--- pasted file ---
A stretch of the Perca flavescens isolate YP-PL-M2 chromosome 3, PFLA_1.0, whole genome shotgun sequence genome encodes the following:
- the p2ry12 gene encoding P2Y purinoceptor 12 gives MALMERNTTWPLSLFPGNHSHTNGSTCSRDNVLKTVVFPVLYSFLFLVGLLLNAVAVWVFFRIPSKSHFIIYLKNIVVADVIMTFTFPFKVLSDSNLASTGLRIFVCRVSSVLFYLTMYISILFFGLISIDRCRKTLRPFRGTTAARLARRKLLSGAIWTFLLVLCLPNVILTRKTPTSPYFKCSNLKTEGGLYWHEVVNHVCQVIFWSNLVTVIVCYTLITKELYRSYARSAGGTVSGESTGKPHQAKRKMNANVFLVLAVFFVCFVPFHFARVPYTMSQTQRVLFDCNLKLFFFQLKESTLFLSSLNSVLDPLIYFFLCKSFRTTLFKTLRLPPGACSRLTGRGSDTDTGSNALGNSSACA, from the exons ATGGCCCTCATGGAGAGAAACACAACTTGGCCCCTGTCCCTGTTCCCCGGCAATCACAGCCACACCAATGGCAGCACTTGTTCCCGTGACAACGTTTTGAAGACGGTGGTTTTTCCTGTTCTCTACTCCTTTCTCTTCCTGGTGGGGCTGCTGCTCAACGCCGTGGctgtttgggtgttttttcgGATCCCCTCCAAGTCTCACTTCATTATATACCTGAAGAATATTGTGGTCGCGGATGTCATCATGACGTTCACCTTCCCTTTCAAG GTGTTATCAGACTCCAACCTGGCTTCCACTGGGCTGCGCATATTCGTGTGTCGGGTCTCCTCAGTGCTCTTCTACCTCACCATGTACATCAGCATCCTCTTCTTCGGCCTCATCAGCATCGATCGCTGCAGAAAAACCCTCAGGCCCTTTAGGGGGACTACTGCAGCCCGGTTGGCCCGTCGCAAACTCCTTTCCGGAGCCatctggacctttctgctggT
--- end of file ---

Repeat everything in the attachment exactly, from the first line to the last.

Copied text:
A stretch of the Perca flavescens isolate YP-PL-M2 chromosome 3, PFLA_1.0, whole genome shotgun sequence genome encodes the following:
- the p2ry12 gene encoding P2Y purinoceptor 12 gives MALMERNTTWPLSLFPGNHSHTNGSTCSRDNVLKTVVFPVLYSFLFLVGLLLNAVAVWVFFRIPSKSHFIIYLKNIVVADVIMTFTFPFKVLSDSNLASTGLRIFVCRVSSVLFYLTMYISILFFGLISIDRCRKTLRPFRGTTAARLARRKLLSGAIWTFLLVLCLPNVILTRKTPTSPYFKCSNLKTEGGLYWHEVVNHVCQVIFWSNLVTVIVCYTLITKELYRSYARSAGGTVSGESTGKPHQAKRKMNANVFLVLAVFFVCFVPFHFARVPYTMSQTQRVLFDCNLKLFFFQLKESTLFLSSLNSVLDPLIYFFLCKSFRTTLFKTLRLPPGACSRLTGRGSDTDTGSNALGNSSACA, from the exons ATGGCCCTCATGGAGAGAAACACAACTTGGCCCCTGTCCCTGTTCCCCGGCAATCACAGCCACACCAATGGCAGCACTTGTTCCCGTGACAACGTTTTGAAGACGGTGGTTTTTCCTGTTCTCTACTCCTTTCTCTTCCTGGTGGGGCTGCTGCTCAACGCCGTGGctgtttgggtgttttttcgGATCCCCTCCAAGTCTCACTTCATTATATACCTGAAGAATATTGTGGTCGCGGATGTCATCATGACGTTCACCTTCCCTTTCAAG GTGTTATCAGACTCCAACCTGGCTTCCACTGGGCTGCGCATATTCGTGTGTCGGGTCTCCTCAGTGCTCTTCTACCTCACCATGTACATCAGCATCCTCTTCTTCGGCCTCATCAGCATCGATCGCTGCAGAAAAACCCTCAGGCCCTTTAGGGGGACTACTGCAGCCCGGTTGGCCCGTCGCAAACTCCTTTCCGGAGCCatctggacctttctgctggT